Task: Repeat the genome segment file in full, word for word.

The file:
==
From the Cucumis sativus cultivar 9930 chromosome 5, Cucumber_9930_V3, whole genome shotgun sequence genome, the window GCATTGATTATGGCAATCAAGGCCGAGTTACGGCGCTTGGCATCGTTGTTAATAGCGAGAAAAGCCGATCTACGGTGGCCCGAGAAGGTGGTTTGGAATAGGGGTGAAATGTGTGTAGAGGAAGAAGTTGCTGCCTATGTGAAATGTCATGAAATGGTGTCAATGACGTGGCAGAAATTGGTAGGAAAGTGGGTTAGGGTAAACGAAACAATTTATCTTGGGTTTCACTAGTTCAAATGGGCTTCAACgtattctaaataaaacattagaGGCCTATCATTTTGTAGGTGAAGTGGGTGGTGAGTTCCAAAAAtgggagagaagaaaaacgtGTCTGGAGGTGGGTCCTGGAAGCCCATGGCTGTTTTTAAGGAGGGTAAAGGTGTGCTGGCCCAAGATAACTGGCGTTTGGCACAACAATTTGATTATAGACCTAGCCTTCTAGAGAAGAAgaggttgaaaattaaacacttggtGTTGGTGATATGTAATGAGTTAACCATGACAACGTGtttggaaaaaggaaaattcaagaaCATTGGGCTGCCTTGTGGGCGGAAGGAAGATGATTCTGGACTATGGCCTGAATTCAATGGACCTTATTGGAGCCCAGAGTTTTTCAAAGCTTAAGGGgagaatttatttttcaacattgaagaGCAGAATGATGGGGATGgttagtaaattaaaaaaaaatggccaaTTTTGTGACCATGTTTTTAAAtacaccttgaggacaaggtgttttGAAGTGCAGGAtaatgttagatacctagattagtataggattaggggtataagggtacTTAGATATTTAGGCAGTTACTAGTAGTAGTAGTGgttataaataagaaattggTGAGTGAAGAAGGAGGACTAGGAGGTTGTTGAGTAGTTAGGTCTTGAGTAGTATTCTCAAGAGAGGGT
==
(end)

From the Cucumis sativus cultivar 9930 chromosome 5, Cucumber_9930_V3, whole genome shotgun sequence genome, the window GCATTGATTATGGCAATCAAGGCCGAGTTACGGCGCTTGGCATCGTTGTTAATAGCGAGAAAAGCCGATCTACGGTGGCCCGAGAAGGTGGTTTGGAATAGGGGTGAAATGTGTGTAGAGGAAGAAGTTGCTGCCTATGTGAAATGTCATGAAATGGTGTCAATGACGTGGCAGAAATTGGTAGGAAAGTGGGTTAGGGTAAACGAAACAATTTATCTTGGGTTTCACTAGTTCAAATGGGCTTCAACgtattctaaataaaacattagaGGCCTATCATTTTGTAGGTGAAGTGGGTGGTGAGTTCCAAAAAtgggagagaagaaaaacgtGTCTGGAGGTGGGTCCTGGAAGCCCATGGCTGTTTTTAAGGAGGGTAAAGGTGTGCTGGCCCAAGATAACTGGCGTTTGGCACAACAATTTGATTATAGACCTAGCCTTCTAGAGAAGAAgaggttgaaaattaaacacttggtGTTGGTGATATGTAATGAGTTAACCATGACAACGTGtttggaaaaaggaaaattcaagaaCATTGGGCTGCCTTGTGGGCGGAAGGAAGATGATTCTGGACTATGGCCTGAATTCAATGGACCTTATTGGAGCCCAGAGTTTTTCAAAGCTTAAGGGgagaatttatttttcaacattgaagaGCAGAATGATGGGGATGgttagtaaattaaaaaaaaatggccaaTTTTGTGACCATGTTTTTAAAtacaccttgaggacaaggtgttttGAAGTGCAGGAtaatgttagatacctagattagtataggattaggggtataagggtacTTAGATATTTAGGCAGTTACTAGTAGTAGTAGTGgttataaataagaaattggTGAGTGAAGAAGGAGGACTAGGAGGTTGTTGAGTAGTTAGGTCTTGAGTAGTATTCTCAAGAGAGGGT